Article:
At the foot of the path into the meadow is a sign asking the curious visitor, “What’s in a meadow?” When I first arrived at the Nature Center 3 months ago, my glib response was, “(yawn) Grass. More grass. Some flowers.” After 2.5 weeks of studying the vegetation in VINS’s meadow and visiting other meadows, I realized how short-sighted my perception was. Kaitlin and I discovered more than 20 wildflower species growing in the VINS meadow and even more graminoid (grass-like) species. Among the wildflowers, we saw beautiful orange butterfly milkweed, purple bergamot, three species of clover, hairy white oldfield aster, and birdsfoot trefoil. I used to think grass-like plants (sedges, grasses, and rushes) were boring, but now I have a newfound appreciation for them. Varying from yellow-greens to reds and bluish greys, carrying round or triangular stems, and bearing the tiniest flower-like structures (florets), some of which pop open when touched, these plants are marvels to behold. Take a look at the florets of a grass, sedge, or rush using a hand lens or microscope if you have the chance, and you’ll understand how clever nature is to have invented so many ways to reproduce!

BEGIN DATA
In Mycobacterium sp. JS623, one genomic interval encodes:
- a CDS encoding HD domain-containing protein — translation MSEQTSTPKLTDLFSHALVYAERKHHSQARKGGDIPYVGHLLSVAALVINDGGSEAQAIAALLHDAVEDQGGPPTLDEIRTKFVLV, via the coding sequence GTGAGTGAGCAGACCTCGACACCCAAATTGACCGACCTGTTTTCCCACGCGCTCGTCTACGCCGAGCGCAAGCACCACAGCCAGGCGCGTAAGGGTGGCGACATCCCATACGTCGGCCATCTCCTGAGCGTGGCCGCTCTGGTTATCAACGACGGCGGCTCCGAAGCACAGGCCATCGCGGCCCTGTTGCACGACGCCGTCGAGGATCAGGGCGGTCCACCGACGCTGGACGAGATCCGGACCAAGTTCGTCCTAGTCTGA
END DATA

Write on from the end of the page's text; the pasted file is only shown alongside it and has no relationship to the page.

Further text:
The reproductive structures (floret) of a panic grass (Dichanthelium sp,)and a rush.